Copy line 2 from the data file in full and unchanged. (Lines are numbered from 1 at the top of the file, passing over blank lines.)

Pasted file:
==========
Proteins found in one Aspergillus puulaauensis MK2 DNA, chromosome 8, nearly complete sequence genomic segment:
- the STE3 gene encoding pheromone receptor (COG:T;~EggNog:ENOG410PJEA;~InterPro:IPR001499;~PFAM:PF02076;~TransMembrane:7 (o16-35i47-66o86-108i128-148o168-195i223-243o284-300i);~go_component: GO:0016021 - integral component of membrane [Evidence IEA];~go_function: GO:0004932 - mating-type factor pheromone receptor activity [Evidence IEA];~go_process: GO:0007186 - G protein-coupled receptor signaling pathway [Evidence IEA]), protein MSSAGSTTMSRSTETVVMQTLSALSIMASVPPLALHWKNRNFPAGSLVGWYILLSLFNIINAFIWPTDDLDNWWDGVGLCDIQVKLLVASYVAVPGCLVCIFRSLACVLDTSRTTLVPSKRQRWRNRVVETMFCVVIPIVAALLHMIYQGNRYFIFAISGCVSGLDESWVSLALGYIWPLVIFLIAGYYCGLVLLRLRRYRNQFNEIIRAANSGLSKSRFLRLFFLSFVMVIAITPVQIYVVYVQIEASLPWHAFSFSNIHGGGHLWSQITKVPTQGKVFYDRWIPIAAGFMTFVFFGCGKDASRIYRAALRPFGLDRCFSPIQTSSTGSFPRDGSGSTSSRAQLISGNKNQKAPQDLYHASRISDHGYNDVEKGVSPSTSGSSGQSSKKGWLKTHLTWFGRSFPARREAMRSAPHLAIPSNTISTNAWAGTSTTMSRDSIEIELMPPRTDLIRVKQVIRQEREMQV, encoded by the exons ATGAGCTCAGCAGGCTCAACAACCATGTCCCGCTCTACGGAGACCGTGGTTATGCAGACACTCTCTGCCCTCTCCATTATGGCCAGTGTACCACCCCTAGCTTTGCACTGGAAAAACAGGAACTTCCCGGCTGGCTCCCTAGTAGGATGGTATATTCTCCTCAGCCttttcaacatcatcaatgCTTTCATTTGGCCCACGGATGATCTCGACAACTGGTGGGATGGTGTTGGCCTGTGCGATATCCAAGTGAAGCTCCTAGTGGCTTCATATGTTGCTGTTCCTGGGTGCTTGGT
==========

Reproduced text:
- the STE3 gene encoding pheromone receptor (COG:T;~EggNog:ENOG410PJEA;~InterPro:IPR001499;~PFAM:PF02076;~TransMembrane:7 (o16-35i47-66o86-108i128-148o168-195i223-243o284-300i);~go_component: GO:0016021 - integral component of membrane [Evidence IEA];~go_function: GO:0004932 - mating-type factor pheromone receptor activity [Evidence IEA];~go_process: GO:0007186 - G protein-coupled receptor signaling pathway [Evidence IEA]), protein MSSAGSTTMSRSTETVVMQTLSALSIMASVPPLALHWKNRNFPAGSLVGWYILLSLFNIINAFIWPTDDLDNWWDGVGLCDIQVKLLVASYVAVPGCLVCIFRSLACVLDTSRTTLVPSKRQRWRNRVVETMFCVVIPIVAALLHMIYQGNRYFIFAISGCVSGLDESWVSLALGYIWPLVIFLIAGYYCGLVLLRLRRYRNQFNEIIRAANSGLSKSRFLRLFFLSFVMVIAITPVQIYVVYVQIEASLPWHAFSFSNIHGGGHLWSQITKVPTQGKVFYDRWIPIAAGFMTFVFFGCGKDASRIYRAALRPFGLDRCFSPIQTSSTGSFPRDGSGSTSSRAQLISGNKNQKAPQDLYHASRISDHGYNDVEKGVSPSTSGSSGQSSKKGWLKTHLTWFGRSFPARREAMRSAPHLAIPSNTISTNAWAGTSTTMSRDSIEIELMPPRTDLIRVKQVIRQEREMQV, encoded by the exons ATGAGCTCAGCAGGCTCAACAACCATGTCCCGCTCTACGGAGACCGTGGTTATGCAGACACTCTCTGCCCTCTCCATTATGGCCAGTGTACCACCCCTAGCTTTGCACTGGAAAAACAGGAACTTCCCGGCTGGCTCCCTAGTAGGATGGTATATTCTCCTCAGCCttttcaacatcatcaatgCTTTCATTTGGCCCACGGATGATCTCGACAACTGGTGGGATGGTGTTGGCCTGTGCGATATCCAAGTGAAGCTCCTAGTGGCTTCATATGTTGCTGTTCCTGGGTGCTTGGT